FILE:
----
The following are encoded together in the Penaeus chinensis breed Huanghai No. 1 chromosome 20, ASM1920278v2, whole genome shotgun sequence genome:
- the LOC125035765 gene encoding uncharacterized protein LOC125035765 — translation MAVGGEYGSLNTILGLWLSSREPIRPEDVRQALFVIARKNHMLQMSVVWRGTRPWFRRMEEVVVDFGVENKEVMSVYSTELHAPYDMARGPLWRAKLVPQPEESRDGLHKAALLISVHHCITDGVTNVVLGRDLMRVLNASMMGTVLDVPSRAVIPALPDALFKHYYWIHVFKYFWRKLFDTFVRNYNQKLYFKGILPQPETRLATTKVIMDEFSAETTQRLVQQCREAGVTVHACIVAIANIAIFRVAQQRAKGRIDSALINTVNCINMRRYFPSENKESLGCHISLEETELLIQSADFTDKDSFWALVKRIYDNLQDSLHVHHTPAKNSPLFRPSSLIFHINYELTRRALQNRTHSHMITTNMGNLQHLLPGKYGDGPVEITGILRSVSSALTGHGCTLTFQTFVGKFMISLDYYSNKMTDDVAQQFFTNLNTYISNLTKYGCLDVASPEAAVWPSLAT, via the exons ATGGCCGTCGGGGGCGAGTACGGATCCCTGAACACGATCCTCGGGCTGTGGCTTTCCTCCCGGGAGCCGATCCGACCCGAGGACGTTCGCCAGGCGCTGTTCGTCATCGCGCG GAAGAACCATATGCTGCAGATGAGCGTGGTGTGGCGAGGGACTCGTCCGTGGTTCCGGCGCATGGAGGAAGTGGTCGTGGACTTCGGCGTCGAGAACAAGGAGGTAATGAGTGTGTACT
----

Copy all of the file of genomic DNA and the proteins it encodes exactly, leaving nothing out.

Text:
The following are encoded together in the Penaeus chinensis breed Huanghai No. 1 chromosome 20, ASM1920278v2, whole genome shotgun sequence genome:
- the LOC125035765 gene encoding uncharacterized protein LOC125035765 — translation MAVGGEYGSLNTILGLWLSSREPIRPEDVRQALFVIARKNHMLQMSVVWRGTRPWFRRMEEVVVDFGVENKEVMSVYSTELHAPYDMARGPLWRAKLVPQPEESRDGLHKAALLISVHHCITDGVTNVVLGRDLMRVLNASMMGTVLDVPSRAVIPALPDALFKHYYWIHVFKYFWRKLFDTFVRNYNQKLYFKGILPQPETRLATTKVIMDEFSAETTQRLVQQCREAGVTVHACIVAIANIAIFRVAQQRAKGRIDSALINTVNCINMRRYFPSENKESLGCHISLEETELLIQSADFTDKDSFWALVKRIYDNLQDSLHVHHTPAKNSPLFRPSSLIFHINYELTRRALQNRTHSHMITTNMGNLQHLLPGKYGDGPVEITGILRSVSSALTGHGCTLTFQTFVGKFMISLDYYSNKMTDDVAQQFFTNLNTYISNLTKYGCLDVASPEAAVWPSLAT, via the exons ATGGCCGTCGGGGGCGAGTACGGATCCCTGAACACGATCCTCGGGCTGTGGCTTTCCTCCCGGGAGCCGATCCGACCCGAGGACGTTCGCCAGGCGCTGTTCGTCATCGCGCG GAAGAACCATATGCTGCAGATGAGCGTGGTGTGGCGAGGGACTCGTCCGTGGTTCCGGCGCATGGAGGAAGTGGTCGTGGACTTCGGCGTCGAGAACAAGGAGGTAATGAGTGTGTACT